Common misconceptions about vaccines clarified in ‘Usapang Bakuna’

By , on April 21, 2015


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MANILA — Some common myths and misconceptions about vaccination or immunization were highlighted and clarified in a media discussion dubbed as “Usapang Bakuna” which was spearheaded by the Merck Sharp and Dohme (MSD), an American pharmaceutical company, in Makati City on Tuesday.

Dr. Benjamin Co, a pharmacologist, pediatrician and member of the Philippine Pediatric Society and Pediatric Infectious Diseases of the Philippines, said such misconceptions — which are usually speculations — serve as adversarial factors that sometimes mislead some people and stop them from focusing on the effectiveness of vaccines in saving lives.

Dr. Co noted that some people usually question the safety of vaccine rather than its effectiveness as he defended the value of immunization, stressing that vaccine is the greatest discovery of the 20th century.

“Vaccines have an excellent safety record. As a matter of fact, you could argue that they are as safe, if not safer than the therapeutic medicines,” he said as he pointed out that benefits should outweigh whatever risks there may be.

The doctor explained that oftentimes, misguided concerns distract the general public from pressing preventable health threats through the cost-effective immunization.

“It is a major obstacle in creating a healthier nation,” he said as he cited how immunization prevents two to three million deaths per year.

He cited as example the news that spread some years back that measles vaccine could cause autism. He said this was already disproved as it was retracted in the newspaper where it was published after investigation revealed that the said study was “fraud.”

However, he noted that while the report that autism spectrum disorder was caused by the measles, mumps and rubella (MMR) vaccine was disputed and proven untrue, such claim created “a long–lasting damage” in the sense that some people believed in it and did not balance the benefits of the vaccine, especially in the vulnerable community who refused their child to be immunized.

With regards to some vaccines that contain mercury as preservative thiomersal in the vials, he said that only few of the vaccine vials contain it and the amount is very minimal, just like the aluminum that does not pose health risks.

Other things clarified about vaccines are the necessity for the kids to be vaccinated with Human Papillomavirus (HPV) vaccine in the prevention of high-cost illness among women, which is cervical cancer.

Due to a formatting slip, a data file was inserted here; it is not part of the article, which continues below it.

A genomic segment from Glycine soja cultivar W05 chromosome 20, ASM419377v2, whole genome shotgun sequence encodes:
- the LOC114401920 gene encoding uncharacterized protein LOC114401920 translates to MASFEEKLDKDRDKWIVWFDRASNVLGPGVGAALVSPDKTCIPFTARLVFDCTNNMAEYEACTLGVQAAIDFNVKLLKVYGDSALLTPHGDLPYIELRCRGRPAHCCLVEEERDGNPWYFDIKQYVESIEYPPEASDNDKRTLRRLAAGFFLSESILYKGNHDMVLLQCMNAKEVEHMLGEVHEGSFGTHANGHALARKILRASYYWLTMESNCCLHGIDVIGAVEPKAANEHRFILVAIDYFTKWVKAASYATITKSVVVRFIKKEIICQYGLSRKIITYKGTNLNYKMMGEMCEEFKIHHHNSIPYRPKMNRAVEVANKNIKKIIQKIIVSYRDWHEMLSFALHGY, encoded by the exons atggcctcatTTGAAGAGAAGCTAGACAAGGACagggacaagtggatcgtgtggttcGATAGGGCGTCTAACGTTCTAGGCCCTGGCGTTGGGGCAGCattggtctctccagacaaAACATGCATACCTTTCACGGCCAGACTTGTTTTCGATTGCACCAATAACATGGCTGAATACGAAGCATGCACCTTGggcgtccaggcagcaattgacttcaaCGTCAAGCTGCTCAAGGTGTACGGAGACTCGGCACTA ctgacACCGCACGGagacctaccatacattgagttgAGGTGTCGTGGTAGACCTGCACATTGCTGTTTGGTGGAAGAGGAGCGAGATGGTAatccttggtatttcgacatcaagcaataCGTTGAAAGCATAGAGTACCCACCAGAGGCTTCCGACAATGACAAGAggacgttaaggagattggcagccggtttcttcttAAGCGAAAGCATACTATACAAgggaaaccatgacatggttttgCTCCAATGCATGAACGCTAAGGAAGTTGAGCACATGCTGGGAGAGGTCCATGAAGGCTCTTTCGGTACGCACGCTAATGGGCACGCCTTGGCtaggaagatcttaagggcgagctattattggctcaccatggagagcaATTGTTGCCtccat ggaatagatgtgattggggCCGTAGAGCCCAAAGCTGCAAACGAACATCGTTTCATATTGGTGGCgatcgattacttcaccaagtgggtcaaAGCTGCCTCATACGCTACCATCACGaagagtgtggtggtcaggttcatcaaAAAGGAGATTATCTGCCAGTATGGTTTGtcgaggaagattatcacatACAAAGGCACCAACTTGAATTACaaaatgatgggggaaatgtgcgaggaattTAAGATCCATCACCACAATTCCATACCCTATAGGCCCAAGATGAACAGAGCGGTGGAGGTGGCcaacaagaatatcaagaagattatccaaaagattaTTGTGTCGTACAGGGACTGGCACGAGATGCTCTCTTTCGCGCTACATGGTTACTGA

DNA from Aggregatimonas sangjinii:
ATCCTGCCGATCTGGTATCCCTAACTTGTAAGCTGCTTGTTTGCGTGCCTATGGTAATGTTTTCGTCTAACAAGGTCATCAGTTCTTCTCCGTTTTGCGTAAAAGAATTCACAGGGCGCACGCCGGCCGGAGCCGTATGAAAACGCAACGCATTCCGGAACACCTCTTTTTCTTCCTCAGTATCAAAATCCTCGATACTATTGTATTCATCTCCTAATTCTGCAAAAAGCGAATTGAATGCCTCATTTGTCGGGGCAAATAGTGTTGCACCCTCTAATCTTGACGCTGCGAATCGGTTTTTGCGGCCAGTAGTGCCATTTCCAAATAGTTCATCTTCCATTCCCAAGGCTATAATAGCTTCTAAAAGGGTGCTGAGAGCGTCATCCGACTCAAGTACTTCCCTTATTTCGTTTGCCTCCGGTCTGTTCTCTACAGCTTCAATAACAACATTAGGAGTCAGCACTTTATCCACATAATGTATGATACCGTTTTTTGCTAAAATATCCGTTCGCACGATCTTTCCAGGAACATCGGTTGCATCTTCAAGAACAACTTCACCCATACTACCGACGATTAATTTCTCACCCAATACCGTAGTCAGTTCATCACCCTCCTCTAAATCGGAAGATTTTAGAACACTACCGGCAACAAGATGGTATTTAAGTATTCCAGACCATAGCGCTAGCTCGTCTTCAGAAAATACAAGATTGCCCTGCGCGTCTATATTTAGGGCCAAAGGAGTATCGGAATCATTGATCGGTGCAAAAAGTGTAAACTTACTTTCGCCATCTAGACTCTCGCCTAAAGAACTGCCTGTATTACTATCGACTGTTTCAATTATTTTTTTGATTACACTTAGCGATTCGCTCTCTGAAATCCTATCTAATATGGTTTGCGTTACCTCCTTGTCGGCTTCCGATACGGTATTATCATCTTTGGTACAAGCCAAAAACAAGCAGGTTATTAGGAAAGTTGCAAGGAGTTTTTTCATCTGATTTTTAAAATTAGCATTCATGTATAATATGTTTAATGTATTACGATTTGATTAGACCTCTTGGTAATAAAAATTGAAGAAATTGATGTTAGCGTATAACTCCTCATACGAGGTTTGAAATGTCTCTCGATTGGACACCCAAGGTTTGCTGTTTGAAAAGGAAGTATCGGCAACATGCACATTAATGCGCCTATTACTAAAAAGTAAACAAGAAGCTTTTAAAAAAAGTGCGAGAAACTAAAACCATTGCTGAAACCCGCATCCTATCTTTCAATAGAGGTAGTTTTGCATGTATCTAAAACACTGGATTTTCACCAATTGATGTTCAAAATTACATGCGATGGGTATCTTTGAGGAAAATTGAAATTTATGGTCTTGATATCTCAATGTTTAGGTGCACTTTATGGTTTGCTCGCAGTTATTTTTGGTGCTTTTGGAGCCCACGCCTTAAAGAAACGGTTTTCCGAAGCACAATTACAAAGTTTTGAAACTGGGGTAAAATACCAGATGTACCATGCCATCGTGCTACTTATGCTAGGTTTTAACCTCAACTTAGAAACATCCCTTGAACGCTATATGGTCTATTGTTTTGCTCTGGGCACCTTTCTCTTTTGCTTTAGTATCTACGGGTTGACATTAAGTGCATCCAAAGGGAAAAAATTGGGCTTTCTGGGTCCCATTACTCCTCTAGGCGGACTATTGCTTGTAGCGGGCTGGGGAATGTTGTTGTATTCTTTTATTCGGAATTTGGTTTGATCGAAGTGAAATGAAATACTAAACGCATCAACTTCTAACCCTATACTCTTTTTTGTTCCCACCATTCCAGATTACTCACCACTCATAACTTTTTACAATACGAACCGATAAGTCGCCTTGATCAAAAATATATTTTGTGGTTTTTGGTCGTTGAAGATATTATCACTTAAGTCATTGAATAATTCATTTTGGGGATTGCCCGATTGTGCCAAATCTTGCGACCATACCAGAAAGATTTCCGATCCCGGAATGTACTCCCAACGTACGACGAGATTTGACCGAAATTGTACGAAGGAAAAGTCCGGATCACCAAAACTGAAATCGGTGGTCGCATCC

“Since HPV prevents sexually transmitted virus, some parents do not consider it as a necessity for their kids,” said Dr. Rosa Ma. Hipolito-Nancho, pediatric and adolescence medicine specialist at the Philippine Children’s Medical Center and Manila Doctor’s Hospital.

Dr. Nancho said that HPV vaccination is recommended among young girls at the age of nine because it is at that age when they are most effective so that future onset of cervical cancer may be prevented, but is being disputed by some who have negative beliefs about vaccine effectiveness.

Nancho added that lack of enough knowledge is a hindrance so there is a need to increase the campaign on vaccine effectiveness and how it can contribute in adding productive years to the lives of the future generations who are susceptible to cervical cancer.

She noted that doctors should be further educated also that HPV is not optional to help in spreading more the beneficial effects of receiving such immunization.

“When the doctor is not so sure to express himself, then you can have doubts about it. But if the doctor is firm about it, then you will believe on what he or she recommends,” she added.

“The fear of the unknown makes things expensive on the part of the government. We waste a lot of money, resources, simply because of speculations that serve as a barrier in any government program,” said Department of Health (DOH) Secretary Janette L. Garin.

She explained that as the world is evolving, many diseases are emerging and there is no room to be lax in pushing for immunization.

“The biggest problem here is that decisions on health are being made based on perceived risks not supported by evidence. We have the responsibility to rid ourselves of all these misconceptions, especially when we are making decisions for our children.

“Why do we have to wait — where a lot will die for some illnesses that are preventable before we act? Sometimes the act can be too late if there is already outbreak,” she added.

She said that the government, through the DOH, is continuing to enhance the immunization program for a more healthier and productive population, especially the children who will form part of the new generations later that can be government partners in inclusive economic growth.